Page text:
As we enter a new year and winter weather sweeps into the country, bringing colder temperatures, rain and the risk of snow and storms, Ecclesiastical Insurance is encouraging churches across Britain to take steps to help prevent damage from happening.
Each year insurers see a rise in claims during the winter months of December, January and February, especially when storms hit.
During recent years extreme winter weather has caused widespread damage to properties across the UK with the average insurance claim being between £20,000 and £40,000, according to the Association of British Insurers.
One of the biggest risks at this time of the year is flooding. The Environment Agency has already warned of a wet and windy January and February, which comes after 8,000 properties were damaged by flooding during the same time period in 2020.
Ecclesiastical’s risk management director, Jo Whyman, said there are steps that can be taken to help prevent flooding – but, with 1 in 6 properties in England and Wales at risk of being flooded in the future, being prepared is the best course of action.
He said: “People living in an area that might be susceptible to any form of flooding should think about what they would do in the event of a flood. Developing a flood plan for your church, setting out how to respond if there is flooding, is a really important step.
“Think about ways to prevent water from entering the church, such as flood barriers and ensure any gullies or drainage channels are cleared out. If a flood warning is issued try to move valuable items out of reach of flood levels and keep up to date with the latest alerts from the Met Office or the Environment Agency.
Think about ways to prevent water from entering the church, such as flood barriers and cleared out gullies. If a flood warning is issued try to move valuable items out of reach of flood levels and keep up to date with the latest alerts from the Met Office or the Environment Agency.
“Make sure you have a list of key contacts such as the emergency services, an electrician, a Gas Safe Contractor and your insurer in a safe and waterproof place.
It isn’t just the threat of localised flooding that poses a risk for churches though, with escape of water into property being among the most common causes of damage. Between 2015 and 2020, 5 per cent of church claims made to Ecclesiastical were as a direct result of escape of water. Water may enter into the property as a result of damaged roofs and blocked guttering while water pipes within the church may also be at increased risk of freeze and bursting.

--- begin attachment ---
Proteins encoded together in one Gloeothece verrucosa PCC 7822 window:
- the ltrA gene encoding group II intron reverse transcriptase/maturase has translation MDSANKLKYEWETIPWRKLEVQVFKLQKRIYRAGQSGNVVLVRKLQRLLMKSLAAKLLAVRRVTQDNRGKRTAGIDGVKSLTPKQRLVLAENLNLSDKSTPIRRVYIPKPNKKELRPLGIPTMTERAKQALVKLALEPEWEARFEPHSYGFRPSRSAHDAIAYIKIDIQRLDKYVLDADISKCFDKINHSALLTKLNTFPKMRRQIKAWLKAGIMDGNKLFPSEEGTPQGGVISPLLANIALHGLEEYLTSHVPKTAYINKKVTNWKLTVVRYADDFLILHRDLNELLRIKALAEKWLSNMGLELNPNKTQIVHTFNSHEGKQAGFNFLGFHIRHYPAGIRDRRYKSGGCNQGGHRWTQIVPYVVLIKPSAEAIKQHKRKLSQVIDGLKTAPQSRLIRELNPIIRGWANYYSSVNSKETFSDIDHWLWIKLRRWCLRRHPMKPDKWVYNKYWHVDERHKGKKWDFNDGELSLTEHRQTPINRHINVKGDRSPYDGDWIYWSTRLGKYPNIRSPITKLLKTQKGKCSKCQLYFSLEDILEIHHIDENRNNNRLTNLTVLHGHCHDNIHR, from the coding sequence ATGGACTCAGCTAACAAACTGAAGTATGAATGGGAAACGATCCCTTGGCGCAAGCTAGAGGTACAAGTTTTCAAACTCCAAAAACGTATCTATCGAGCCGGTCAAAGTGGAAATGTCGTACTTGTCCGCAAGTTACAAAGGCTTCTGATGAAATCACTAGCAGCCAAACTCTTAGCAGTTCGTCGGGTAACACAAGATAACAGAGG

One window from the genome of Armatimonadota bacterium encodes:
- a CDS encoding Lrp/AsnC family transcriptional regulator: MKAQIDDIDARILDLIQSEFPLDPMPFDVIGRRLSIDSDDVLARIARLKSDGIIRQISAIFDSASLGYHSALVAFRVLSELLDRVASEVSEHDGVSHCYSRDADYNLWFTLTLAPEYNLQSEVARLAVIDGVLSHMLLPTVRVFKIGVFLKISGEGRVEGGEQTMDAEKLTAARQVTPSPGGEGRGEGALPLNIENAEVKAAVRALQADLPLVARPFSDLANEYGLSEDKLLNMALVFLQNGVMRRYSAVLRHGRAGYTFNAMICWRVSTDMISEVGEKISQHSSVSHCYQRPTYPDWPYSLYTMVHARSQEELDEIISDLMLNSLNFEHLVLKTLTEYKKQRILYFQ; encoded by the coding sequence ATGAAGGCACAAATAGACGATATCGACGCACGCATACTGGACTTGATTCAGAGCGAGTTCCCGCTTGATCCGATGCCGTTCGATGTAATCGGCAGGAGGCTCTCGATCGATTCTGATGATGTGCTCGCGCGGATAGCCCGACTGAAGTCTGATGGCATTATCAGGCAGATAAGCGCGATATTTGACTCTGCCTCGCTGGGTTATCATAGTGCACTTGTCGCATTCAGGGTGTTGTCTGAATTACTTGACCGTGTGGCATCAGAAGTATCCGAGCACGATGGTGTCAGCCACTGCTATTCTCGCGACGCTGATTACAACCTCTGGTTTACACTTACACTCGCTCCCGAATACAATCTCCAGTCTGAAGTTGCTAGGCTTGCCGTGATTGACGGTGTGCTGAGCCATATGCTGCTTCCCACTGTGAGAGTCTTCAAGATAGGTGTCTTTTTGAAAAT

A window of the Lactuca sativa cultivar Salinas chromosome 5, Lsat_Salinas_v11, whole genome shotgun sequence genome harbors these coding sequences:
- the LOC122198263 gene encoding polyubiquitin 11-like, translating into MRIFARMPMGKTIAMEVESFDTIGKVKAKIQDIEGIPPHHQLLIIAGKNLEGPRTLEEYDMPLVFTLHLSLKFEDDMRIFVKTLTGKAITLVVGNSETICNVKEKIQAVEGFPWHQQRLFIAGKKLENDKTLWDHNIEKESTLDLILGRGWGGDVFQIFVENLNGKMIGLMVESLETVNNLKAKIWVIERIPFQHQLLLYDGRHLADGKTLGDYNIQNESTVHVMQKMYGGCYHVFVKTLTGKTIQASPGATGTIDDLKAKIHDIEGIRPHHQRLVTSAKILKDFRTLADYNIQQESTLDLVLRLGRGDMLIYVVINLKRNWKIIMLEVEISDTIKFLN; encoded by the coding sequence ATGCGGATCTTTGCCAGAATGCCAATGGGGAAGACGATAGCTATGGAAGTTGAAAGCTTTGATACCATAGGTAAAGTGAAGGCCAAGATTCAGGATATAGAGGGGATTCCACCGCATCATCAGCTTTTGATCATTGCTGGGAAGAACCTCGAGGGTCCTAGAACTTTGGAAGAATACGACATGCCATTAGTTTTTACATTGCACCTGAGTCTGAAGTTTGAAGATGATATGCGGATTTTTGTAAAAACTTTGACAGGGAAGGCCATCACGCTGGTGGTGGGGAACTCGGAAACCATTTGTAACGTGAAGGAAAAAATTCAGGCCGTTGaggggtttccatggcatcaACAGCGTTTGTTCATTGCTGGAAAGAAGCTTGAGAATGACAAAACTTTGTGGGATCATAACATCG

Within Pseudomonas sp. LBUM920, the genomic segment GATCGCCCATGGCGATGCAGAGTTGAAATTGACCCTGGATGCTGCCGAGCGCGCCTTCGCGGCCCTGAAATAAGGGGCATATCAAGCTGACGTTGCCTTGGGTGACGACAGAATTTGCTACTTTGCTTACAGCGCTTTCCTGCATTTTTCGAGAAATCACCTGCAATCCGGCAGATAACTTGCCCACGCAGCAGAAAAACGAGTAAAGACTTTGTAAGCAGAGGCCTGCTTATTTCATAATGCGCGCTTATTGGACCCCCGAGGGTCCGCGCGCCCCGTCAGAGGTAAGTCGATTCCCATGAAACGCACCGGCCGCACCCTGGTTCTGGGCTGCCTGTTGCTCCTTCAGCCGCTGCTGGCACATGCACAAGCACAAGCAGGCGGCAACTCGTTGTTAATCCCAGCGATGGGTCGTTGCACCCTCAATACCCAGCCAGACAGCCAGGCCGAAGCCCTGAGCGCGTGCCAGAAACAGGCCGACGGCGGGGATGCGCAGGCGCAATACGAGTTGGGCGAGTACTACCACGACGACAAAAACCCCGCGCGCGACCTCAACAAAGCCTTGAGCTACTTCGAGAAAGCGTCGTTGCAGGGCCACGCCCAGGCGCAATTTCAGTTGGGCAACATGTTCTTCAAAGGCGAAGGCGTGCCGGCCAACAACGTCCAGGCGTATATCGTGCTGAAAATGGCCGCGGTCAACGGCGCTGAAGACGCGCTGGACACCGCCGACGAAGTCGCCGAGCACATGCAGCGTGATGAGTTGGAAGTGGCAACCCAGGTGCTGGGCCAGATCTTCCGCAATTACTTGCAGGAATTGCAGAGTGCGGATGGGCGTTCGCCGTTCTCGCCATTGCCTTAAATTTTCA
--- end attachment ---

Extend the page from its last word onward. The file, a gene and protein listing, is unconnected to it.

The cost and inconvenience caused by a burst pipe can be considerable. The average cost of repairs is almost £3,000.
Even small leaks can release gallons of water leading to significant water damage but risk can be mitigated by taking some simple low cost actions.
If no one is entering a church property during a period of temporary closure, turn off any water supplies at the mains and if possible drain down the water system. If this isn’t appropriate try to maintain a minimum temperature of 7°C to prevent freezing pipes – insulating pipes can also help.
Other steps include:
- Regularly inspect water tanks and pipes to check for any leaks if the building is still in use
- Don’t ignore minor leaks such as dripping taps
- Check on roof coverings and gutters. Make sure roofs are in good condition and gutters are regularly cleared
- Make sure heating systems are regularly serviced and that the frost thermostat is working properly. Maintenance of buildings is permitted where this is reasonably necessary. Please refer to the Government guidelines for further information
- Knowing how to switch off the water supply in the event of a leak
The colder weather also increases the risk of slips and trips on premises. It is important that churches make sure people visiting can safely access the building by making sure paths that may be affected by winter weather are safe and well lit.
Ecclesiastical has also developed a Risk Calendar to support churches to consider some of the risks to their buildings throughout the rest of the year, including having electrical wiring checked to help prevent fire and reviewing security arrangements.
The calendar is designed to identify key risks throughout the year to help churches protect themselves and churchgoers from harm.
Although the latest set of nationwide restrictions has meant some churches have closed, those that remain open for worship should make sure that they keep churchgoers safe by following government guidance. The Ecclesiastical website also has information on how to make churches COVID-19 secure.
Michael Angell, church operations director at Ecclesiastical: “Extreme weather events are becoming more regular, which is another challenge to overcome on top of the risk of water leaks in premises.
“We know that escape of water incidents can be hugely distressing for our customers and in some cases can cause irreparable damage to historic buildings. Our claims teams are always on hand to help, even during the current pandemic – but it is better to prevent losses from happening.
“By taking these recommended steps you can reduce the risk of water damage to your premises and keep your church safe this winter.”
To help churches through the latest UK-wide lockdown, Ecclesiastical has made temporary cover enhancements relating to unoccupied premises. The full details of these and a full list of the advice on steps to take to protect church properties from the risk of water damage, and the risk calendar, can be found on the Ecclesiastical website at www.ecclesiastical.com